The Supreme Court recently delivered a split verdict in the Karnataka hijab ban case.
- A split verdict is passed when the Bench cannot decide one way or the other in a case, either by an unanimous decision or by a majority verdict.
- Split verdicts can only happen when the Bench has an even number of judges.
- This is why judges usually sit in Benches of odd numbers (three, five, seven, etc.) for important cases, even though two-judge Benches — known as Division Benches — are not uncommon.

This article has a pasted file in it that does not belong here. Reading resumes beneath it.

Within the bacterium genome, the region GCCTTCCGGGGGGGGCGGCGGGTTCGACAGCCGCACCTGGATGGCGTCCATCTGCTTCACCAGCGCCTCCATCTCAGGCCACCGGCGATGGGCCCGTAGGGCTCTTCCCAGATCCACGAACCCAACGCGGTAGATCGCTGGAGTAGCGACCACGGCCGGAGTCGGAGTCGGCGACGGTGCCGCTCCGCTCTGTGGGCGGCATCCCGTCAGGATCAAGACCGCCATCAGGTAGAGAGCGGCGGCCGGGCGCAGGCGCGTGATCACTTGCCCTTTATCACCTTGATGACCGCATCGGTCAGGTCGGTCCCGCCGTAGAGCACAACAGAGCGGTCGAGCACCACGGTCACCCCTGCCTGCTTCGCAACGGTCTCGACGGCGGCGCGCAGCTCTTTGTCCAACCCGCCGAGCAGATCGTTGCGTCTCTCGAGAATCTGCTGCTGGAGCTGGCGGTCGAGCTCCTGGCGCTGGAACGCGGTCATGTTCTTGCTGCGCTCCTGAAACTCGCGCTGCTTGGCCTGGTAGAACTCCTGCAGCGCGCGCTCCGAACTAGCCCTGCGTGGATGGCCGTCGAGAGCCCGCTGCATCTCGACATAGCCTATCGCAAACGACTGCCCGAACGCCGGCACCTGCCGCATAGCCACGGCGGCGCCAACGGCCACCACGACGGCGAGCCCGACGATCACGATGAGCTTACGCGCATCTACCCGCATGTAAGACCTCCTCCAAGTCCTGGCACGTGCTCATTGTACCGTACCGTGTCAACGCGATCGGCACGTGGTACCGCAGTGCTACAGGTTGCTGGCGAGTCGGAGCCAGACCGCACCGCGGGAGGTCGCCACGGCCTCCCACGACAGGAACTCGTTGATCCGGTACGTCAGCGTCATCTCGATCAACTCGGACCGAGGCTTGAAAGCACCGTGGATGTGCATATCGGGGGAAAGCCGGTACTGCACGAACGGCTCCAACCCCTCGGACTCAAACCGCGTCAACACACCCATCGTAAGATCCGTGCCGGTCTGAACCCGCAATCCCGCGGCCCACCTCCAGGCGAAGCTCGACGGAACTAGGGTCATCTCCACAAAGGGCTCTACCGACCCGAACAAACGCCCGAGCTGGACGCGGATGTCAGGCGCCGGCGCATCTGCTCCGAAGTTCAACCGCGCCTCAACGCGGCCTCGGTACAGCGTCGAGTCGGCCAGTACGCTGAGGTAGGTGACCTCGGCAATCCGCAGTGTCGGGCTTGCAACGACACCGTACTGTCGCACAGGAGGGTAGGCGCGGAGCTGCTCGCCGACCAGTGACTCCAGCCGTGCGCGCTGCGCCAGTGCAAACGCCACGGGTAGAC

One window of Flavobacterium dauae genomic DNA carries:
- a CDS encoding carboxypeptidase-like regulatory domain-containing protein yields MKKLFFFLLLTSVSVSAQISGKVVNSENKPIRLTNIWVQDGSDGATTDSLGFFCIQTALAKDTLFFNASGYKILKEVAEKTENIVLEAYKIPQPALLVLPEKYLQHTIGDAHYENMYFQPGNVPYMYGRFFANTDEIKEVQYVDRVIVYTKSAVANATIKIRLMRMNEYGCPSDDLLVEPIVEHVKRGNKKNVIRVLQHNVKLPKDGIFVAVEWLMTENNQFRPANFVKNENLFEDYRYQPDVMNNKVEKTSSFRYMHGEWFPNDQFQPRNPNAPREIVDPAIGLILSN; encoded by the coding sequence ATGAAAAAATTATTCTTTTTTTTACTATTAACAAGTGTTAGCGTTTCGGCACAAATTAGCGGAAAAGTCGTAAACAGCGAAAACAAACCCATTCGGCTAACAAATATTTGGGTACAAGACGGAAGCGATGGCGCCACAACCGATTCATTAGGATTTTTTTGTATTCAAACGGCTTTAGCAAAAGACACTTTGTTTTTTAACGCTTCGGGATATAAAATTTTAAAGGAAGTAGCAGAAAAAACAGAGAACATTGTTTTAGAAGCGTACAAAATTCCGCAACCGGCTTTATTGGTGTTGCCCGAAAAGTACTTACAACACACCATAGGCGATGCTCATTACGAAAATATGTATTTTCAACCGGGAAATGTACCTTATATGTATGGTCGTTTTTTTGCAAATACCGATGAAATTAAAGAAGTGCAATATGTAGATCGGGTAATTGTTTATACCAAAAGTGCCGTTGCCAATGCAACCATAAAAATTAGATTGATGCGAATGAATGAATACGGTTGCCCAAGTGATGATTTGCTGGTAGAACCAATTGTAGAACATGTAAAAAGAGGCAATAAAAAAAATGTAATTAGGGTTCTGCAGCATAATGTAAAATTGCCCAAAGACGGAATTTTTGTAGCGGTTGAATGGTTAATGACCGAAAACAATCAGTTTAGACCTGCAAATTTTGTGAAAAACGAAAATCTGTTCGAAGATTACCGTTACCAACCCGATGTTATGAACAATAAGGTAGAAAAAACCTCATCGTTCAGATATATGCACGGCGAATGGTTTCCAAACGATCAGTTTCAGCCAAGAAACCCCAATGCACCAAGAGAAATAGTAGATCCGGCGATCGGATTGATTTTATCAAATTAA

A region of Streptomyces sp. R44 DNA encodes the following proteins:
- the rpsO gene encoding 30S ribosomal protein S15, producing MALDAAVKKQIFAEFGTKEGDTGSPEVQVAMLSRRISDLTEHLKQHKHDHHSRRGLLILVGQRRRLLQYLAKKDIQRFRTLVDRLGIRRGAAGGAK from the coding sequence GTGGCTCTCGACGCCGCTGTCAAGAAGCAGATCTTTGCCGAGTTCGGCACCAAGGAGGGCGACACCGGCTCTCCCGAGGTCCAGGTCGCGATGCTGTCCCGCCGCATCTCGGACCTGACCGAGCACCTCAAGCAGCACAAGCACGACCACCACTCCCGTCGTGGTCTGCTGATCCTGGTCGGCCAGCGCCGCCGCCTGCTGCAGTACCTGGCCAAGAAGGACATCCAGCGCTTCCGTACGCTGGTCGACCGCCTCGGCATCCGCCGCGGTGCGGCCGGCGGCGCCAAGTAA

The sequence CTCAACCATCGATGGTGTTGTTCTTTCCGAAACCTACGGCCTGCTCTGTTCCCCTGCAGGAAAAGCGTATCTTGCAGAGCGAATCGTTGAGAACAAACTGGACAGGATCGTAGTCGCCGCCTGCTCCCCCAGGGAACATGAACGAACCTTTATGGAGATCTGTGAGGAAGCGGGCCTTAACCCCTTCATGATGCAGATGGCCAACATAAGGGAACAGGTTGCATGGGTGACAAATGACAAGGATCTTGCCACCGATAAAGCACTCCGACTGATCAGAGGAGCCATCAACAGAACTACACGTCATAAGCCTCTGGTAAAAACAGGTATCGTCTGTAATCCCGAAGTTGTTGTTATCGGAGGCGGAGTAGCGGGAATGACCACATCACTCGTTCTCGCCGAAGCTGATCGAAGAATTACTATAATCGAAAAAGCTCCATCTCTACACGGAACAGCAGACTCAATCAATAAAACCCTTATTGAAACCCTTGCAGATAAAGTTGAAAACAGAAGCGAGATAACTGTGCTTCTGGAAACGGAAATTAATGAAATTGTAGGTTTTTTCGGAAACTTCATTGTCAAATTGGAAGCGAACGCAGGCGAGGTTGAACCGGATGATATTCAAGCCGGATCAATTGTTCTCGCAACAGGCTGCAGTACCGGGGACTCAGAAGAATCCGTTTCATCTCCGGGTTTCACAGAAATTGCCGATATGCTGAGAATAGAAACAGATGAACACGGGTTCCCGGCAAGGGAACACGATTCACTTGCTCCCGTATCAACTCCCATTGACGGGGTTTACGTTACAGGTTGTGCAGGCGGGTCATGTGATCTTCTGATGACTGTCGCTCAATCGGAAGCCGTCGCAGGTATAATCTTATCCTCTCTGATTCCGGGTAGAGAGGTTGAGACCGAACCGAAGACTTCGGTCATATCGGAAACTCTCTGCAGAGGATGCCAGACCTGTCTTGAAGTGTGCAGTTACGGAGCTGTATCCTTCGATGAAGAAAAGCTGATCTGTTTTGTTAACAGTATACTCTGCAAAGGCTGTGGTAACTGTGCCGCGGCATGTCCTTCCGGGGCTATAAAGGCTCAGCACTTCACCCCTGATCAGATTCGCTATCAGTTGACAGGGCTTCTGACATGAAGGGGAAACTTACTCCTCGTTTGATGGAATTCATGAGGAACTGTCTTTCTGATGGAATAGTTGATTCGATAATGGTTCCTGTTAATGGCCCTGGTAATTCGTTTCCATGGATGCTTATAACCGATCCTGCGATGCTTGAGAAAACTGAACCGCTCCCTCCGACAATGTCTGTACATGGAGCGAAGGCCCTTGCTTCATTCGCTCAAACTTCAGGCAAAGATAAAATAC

- In case of a split verdict, the case is heard by a larger Bench.
- The larger Bench to which a split verdict goes can be a three-judge Bench of the High Court, or an appeal can be preferred before the Supreme Court.
- In the case of the hijab verdict, the CJI, who is the ‘master of the roster’, will constitute a new, larger Bench to hear the matter.